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Writer Kiese Laymon receives a MacArthur Fellowship


There are honors and awards, and then there are the MacArthur Foundation Fellowships, the Genius Grants - no strings attached, big cash prize, $800,000 to pursue research or change careers or, really, do whatever you like. Writer Kiese Laymon is one of this year's 25 winners. The foundation said Laymon is, quote, "bearing witness to the myriad forms of violence that mark the Black experience in formally inventive fiction and nonfiction." Kiese Laymon, welcome back to ALL THINGS CONSIDERED, and congratulations.

KIESE LAYMON: Oh, thank you so much. I'm happy to be here with y'all.

KELLY: That description I just read to you - they're trying to encapsulate your life's work so far in that phrase. Does that feel right? Did they capture it? Did you know that's what you were doing?

LAYMON: Well, I think they captured what they see in the work. And, you know, as an author, you have to be thankful any time people see anything in the work. I mean, I think I'm grappling with a lot more than violence. I think I'm definitely grappling with joy. I'm grappling with, like, you know, the paradoxes of intimacy.

KELLY: Aren't we all?

LAYMON: Yeah, I think so. And, you know, most of my work is about Black Southerners and definitely Mississippi. And so I like the part of the description that talks about form and inventive forms because I'm definitely trying to use different forms in what I do. But, you know, I appreciate that they saw that in my work. You know, if I look at my own work, I see that, and I maybe see a few other things.

KELLY: You tweeted right after this was announced, my impulse when I get anything is to hate on the folks who made that getting hard while pinpointing the folks who deserve the get more than me. And then you went on, and you wrote, not today. Why not?

LAYMON: Oh, I'm just sort of tired of undermining myself. You know, the world is hard enough for everybody. The world is out to sabotage enough of us often. I just didn't think I needed to partake in any more self-sabotage, which is something I often do. If I win anything, I'm always - you know, my thing is to be like, I don't deserve it. Somebody else deserves it more. And then my thing is to be like, let me talk about all the people who made it so hard for me. And I get why that is some my impulse and some other people's impulse. But I think that also, like, stops you from feeling the joy and, like, you know, revisiting the wonder of how you got there.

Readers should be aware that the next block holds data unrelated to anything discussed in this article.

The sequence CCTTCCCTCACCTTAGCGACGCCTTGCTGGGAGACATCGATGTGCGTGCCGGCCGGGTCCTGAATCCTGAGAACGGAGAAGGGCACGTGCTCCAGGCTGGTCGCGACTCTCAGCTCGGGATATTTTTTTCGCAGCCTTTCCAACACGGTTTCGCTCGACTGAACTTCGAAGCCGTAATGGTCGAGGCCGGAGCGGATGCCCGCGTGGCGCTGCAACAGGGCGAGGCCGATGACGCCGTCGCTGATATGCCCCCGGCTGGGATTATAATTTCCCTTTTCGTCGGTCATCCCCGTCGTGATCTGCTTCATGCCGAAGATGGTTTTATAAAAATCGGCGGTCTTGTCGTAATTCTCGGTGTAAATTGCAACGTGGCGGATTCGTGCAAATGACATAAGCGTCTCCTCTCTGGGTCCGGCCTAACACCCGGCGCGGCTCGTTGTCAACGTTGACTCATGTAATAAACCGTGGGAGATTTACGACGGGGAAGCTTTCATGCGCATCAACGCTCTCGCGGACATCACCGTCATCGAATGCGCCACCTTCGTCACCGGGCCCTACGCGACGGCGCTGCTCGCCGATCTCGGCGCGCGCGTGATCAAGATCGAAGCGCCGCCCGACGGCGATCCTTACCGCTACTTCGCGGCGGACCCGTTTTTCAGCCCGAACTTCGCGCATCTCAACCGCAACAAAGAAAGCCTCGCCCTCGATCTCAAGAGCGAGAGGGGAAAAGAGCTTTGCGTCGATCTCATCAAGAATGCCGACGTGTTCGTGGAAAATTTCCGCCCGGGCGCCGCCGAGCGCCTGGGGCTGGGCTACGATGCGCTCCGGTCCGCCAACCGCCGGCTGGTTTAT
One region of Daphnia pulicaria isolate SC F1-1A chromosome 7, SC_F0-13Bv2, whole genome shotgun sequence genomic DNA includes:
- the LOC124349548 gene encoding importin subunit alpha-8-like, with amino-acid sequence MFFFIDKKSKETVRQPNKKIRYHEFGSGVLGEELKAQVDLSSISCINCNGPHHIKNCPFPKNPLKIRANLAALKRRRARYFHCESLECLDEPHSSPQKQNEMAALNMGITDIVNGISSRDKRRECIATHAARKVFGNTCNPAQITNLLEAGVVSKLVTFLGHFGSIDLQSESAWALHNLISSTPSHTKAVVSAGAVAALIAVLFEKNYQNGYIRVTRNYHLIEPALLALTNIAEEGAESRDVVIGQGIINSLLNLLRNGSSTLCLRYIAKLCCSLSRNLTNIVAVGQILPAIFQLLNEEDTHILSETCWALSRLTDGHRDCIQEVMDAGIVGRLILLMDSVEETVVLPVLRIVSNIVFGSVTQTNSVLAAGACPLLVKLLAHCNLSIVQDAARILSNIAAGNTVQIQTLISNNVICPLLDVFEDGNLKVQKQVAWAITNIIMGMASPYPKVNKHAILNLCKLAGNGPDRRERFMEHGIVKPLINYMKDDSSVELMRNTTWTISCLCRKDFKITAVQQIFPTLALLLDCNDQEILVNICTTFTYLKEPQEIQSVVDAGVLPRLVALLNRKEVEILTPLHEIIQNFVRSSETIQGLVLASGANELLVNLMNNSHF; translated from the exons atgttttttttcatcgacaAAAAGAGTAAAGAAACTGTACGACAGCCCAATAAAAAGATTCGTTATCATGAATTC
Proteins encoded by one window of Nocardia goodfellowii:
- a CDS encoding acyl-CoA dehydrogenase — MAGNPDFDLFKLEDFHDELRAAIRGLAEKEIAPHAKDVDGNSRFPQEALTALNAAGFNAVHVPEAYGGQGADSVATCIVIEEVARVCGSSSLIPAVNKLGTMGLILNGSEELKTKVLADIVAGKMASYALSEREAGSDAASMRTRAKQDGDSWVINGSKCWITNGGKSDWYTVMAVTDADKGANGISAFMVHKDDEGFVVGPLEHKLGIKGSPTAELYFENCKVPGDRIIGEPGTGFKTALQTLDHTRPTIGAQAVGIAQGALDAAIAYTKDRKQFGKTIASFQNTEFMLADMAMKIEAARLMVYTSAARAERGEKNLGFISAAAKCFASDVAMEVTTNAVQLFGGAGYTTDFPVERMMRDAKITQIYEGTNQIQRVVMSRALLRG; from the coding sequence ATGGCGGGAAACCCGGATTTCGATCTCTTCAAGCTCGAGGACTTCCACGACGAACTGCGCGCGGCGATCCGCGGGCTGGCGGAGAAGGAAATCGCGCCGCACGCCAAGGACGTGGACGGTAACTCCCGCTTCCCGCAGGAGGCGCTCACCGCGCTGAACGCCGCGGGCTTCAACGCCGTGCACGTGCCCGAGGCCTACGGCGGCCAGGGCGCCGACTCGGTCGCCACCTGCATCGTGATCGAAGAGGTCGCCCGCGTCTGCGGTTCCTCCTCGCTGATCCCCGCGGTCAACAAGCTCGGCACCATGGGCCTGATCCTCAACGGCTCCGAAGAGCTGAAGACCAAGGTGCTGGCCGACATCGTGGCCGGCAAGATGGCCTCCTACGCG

KELLY: You also wrote, I'm here because Mississippi loved me. What's that mean?

LAYMON: Yeah. You know, I think, you know, it's important, especially now and all the time, actually, but especially now with Mississippi being in the news for, you know, what Tate Reeves, the governor, is doing, what Brett Favre, former quarterback, is doing, you know, the water in my city, Jackson. I just think it's important to let people know that the Mississippi that they talk about sometimes, like, on the news or Twitter or just in casual conversations isn't the Mississippi that a lot of us who live in Mississippi experience. It's part of it. But I experience, like, you know, complicated love from a grandmother and an auntie and a mama and a community. And those people were Mississippi, and those people are Mississippi to me just as much as all of that other terrible stuff is Mississippi.

So, you know, Mississippi loved me. And the traditional Mississippi writers definitely loved me. And that's - there are a lot of - there are few reasons why I think I might have won that award, but hadn't I been loved by Mississippi, I mean, I wouldn't be on the phone with you today. That's for sure.

KELLY: You have talked about your work and said, I want people to create art in response to my art.


KELLY: And then I want people to create art in response to those people's art...


KELLY: ...Which prompts the question, whose art are you responding to?

LAYMON: Whoa, that's a beautiful question. Particularly in this new book I'm writing called "Good God," I'm trying to write back to Jesmyn Ward, who to me is, like, the greatest fiction writer that we have, living fiction writer. And, you know, Jesmyn does so much with what people call spirit and what people call hauntings. So literally today, when I do my writing practice, I'm going to be - continue to write back to her. I think in "How To Slowly Kill Yourself And Others," I was writing back to Baldwin. You know, I was trying to write to Morrison in "Heavy," definitely writing back to Richard Wright.